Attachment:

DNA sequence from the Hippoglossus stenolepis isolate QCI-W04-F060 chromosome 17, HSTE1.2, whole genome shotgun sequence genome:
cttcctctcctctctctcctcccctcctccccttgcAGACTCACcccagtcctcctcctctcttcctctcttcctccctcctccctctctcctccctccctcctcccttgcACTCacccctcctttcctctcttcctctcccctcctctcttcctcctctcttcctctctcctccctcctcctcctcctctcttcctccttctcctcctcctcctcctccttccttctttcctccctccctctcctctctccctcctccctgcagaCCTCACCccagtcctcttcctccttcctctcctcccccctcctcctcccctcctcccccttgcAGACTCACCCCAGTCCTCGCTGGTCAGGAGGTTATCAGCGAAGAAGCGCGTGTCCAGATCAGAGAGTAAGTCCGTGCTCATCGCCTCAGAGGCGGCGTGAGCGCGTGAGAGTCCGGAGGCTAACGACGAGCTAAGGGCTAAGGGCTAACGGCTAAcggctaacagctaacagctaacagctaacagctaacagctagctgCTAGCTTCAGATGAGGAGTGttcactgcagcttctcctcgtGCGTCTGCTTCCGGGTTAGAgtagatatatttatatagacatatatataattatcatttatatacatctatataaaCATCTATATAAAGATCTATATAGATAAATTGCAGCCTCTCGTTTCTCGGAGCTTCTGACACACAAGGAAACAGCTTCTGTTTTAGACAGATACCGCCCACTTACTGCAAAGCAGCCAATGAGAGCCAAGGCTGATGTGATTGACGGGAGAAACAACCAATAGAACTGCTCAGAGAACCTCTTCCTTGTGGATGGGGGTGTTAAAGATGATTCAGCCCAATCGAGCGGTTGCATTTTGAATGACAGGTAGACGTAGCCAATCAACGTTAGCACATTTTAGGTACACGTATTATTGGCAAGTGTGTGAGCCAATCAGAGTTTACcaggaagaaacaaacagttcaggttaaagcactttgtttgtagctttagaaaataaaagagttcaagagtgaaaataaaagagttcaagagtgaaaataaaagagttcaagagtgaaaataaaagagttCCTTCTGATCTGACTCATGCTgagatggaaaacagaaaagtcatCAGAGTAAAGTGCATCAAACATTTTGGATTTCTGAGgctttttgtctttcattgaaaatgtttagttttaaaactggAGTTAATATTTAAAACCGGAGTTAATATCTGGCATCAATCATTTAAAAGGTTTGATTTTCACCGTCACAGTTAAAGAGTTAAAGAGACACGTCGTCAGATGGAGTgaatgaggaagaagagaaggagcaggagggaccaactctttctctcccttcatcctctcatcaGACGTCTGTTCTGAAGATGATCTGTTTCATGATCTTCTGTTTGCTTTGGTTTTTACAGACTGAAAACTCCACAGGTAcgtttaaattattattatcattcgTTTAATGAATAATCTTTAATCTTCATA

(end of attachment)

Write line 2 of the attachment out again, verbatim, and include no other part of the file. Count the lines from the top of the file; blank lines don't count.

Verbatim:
cttcctctcctctctctcctcccctcctccccttgcAGACTCACcccagtcctcctcctctcttcctctcttcctccctcctccctctctcctccctccctcctcccttgcACTCacccctcctttcctctcttcctctcccctcctctcttcctcctctcttcctctctcctccctcctcctcctcctctcttcctccttctcctcctcctcctcctccttccttctttcctccctccctctcctctctccctcctccctgcagaCCTCACCccagtcctcttcctccttcctctcctcccccctcctcctcccctcctcccccttgcAGACTCACCCCAGTCCTCGCTGGTCAGGAGGTTATCAGCGAAGAAGCGCGTGTCCAGATCAGAGAGTAAGTCCGTGCTCATCGCCTCAGAGGCGGCGTGAGCGCGTGAGAGTCCGGAGGCTAACGACGAGCTAAGGGCTAAGGGCTAACGGCTAAcggctaacagctaacagctaacagctaacagctaacagctagctgCTAGCTTCAGATGAGGAGTGttcactgcagcttctcctcgtGCGTCTGCTTCCGGGTTAGAgtagatatatttatatagacatatatataattatcatttatatacatctatataaaCATCTATATAAAGATCTATATAGATAAATTGCAGCCTCTCGTTTCTCGGAGCTTCTGACACACAAGGAAACAGCTTCTGTTTTAGACAGATACCGCCCACTTACTGCAAAGCAGCCAATGAGAGCCAAGGCTGATGTGATTGACGGGAGAAACAACCAATAGAACTGCTCAGAGAACCTCTTCCTTGTGGATGGGGGTGTTAAAGATGATTCAGCCCAATCGAGCGGTTGCATTTTGAATGACAGGTAGACGTAGCCAATCAACGTTAGCACATTTTAGGTACACGTATTATTGGCAAGTGTGTGAGCCAATCAGAGTTTACcaggaagaaacaaacagttcaggttaaagcactttgtttgtagctttagaaaataaaagagttcaagagtgaaaataaaagagttcaagagtgaaaataaaagagttcaagagtgaaaataaaagagttCCTTCTGATCTGACTCATGCTgagatggaaaacagaaaagtcatCAGAGTAAAGTGCATCAAACATTTTGGATTTCTGAGgctttttgtctttcattgaaaatgtttagttttaaaactggAGTTAATATTTAAAACCGGAGTTAATATCTGGCATCAATCATTTAAAAGGTTTGATTTTCACCGTCACAGTTAAAGAGTTAAAGAGACACGTCGTCAGATGGAGTgaatgaggaagaagagaaggagcaggagggaccaactctttctctcccttcatcctctcatcaGACGTCTGTTCTGAAGATGATCTGTTTCATGATCTTCTGTTTGCTTTGGTTTTTACAGACTGAAAACTCCACAGGTAcgtttaaattattattatcattcgTTTAATGAATAATCTTTAATCTTCATA